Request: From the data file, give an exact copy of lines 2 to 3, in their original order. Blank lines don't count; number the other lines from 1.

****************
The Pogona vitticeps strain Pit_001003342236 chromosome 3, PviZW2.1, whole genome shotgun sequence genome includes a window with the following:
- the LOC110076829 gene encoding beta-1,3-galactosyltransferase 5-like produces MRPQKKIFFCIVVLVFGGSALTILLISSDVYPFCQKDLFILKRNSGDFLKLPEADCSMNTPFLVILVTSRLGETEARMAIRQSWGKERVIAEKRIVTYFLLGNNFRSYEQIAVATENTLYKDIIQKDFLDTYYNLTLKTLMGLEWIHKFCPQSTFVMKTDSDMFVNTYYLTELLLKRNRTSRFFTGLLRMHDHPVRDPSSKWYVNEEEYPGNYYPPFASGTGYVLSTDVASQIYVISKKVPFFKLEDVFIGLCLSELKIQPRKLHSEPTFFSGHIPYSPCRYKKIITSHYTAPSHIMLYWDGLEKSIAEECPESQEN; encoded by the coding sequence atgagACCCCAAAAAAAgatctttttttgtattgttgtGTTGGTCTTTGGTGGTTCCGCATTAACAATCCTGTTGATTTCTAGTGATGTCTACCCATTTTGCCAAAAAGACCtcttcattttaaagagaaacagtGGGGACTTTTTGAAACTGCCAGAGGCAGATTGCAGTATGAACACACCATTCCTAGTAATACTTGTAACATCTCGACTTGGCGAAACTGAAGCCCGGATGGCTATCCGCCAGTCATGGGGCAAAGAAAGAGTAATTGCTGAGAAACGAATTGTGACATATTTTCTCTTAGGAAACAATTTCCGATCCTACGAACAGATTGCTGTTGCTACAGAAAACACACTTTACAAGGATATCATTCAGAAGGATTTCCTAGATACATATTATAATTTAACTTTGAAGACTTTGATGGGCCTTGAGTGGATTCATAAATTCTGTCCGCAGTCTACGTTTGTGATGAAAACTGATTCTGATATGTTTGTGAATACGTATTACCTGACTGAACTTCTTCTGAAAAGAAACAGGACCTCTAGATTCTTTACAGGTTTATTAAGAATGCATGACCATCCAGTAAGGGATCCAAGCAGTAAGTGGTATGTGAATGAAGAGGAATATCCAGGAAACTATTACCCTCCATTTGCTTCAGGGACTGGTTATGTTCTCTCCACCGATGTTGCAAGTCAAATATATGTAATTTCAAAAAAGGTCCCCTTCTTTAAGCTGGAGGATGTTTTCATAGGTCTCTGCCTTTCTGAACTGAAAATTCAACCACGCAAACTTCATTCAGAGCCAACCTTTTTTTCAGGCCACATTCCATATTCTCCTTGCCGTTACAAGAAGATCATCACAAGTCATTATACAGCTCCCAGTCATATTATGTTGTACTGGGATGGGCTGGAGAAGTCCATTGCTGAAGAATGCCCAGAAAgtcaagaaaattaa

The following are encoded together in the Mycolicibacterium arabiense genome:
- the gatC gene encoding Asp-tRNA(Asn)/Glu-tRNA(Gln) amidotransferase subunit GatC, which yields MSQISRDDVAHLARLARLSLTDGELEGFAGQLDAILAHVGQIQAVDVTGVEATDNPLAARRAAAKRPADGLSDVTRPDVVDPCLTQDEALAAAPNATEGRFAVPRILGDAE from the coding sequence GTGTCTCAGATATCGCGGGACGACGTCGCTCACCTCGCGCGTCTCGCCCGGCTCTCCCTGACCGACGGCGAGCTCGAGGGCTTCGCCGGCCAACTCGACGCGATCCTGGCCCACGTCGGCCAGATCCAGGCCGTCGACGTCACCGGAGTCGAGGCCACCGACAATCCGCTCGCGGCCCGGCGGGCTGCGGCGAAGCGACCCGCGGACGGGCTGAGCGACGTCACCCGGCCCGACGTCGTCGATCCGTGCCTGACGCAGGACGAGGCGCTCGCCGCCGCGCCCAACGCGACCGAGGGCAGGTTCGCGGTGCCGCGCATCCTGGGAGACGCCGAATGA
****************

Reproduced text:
- the LOC110076829 gene encoding beta-1,3-galactosyltransferase 5-like produces MRPQKKIFFCIVVLVFGGSALTILLISSDVYPFCQKDLFILKRNSGDFLKLPEADCSMNTPFLVILVTSRLGETEARMAIRQSWGKERVIAEKRIVTYFLLGNNFRSYEQIAVATENTLYKDIIQKDFLDTYYNLTLKTLMGLEWIHKFCPQSTFVMKTDSDMFVNTYYLTELLLKRNRTSRFFTGLLRMHDHPVRDPSSKWYVNEEEYPGNYYPPFASGTGYVLSTDVASQIYVISKKVPFFKLEDVFIGLCLSELKIQPRKLHSEPTFFSGHIPYSPCRYKKIITSHYTAPSHIMLYWDGLEKSIAEECPESQEN; encoded by the coding sequence atgagACCCCAAAAAAAgatctttttttgtattgttgtGTTGGTCTTTGGTGGTTCCGCATTAACAATCCTGTTGATTTCTAGTGATGTCTACCCATTTTGCCAAAAAGACCtcttcattttaaagagaaacagtGGGGACTTTTTGAAACTGCCAGAGGCAGATTGCAGTATGAACACACCATTCCTAGTAATACTTGTAACATCTCGACTTGGCGAAACTGAAGCCCGGATGGCTATCCGCCAGTCATGGGGCAAAGAAAGAGTAATTGCTGAGAAACGAATTGTGACATATTTTCTCTTAGGAAACAATTTCCGATCCTACGAACAGATTGCTGTTGCTACAGAAAACACACTTTACAAGGATATCATTCAGAAGGATTTCCTAGATACATATTATAATTTAACTTTGAAGACTTTGATGGGCCTTGAGTGGATTCATAAATTCTGTCCGCAGTCTACGTTTGTGATGAAAACTGATTCTGATATGTTTGTGAATACGTATTACCTGACTGAACTTCTTCTGAAAAGAAACAGGACCTCTAGATTCTTTACAGGTTTATTAAGAATGCATGACCATCCAGTAAGGGATCCAAGCAGTAAGTGGTATGTGAATGAAGAGGAATATCCAGGAAACTATTACCCTCCATTTGCTTCAGGGACTGGTTATGTTCTCTCCACCGATGTTGCAAGTCAAATATATGTAATTTCAAAAAAGGTCCCCTTCTTTAAGCTGGAGGATGTTTTCATAGGTCTCTGCCTTTCTGAACTGAAAATTCAACCACGCAAACTTCATTCAGAGCCAACCTTTTTTTCAGGCCACATTCCATATTCTCCTTGCCGTTACAAGAAGATCATCACAAGTCATTATACAGCTCCCAGTCATATTATGTTGTACTGGGATGGGCTGGAGAAGTCCATTGCTGAAGAATGCCCAGAAAgtcaagaaaattaa

The following are encoded together in the Mycolicibacterium arabiense genome: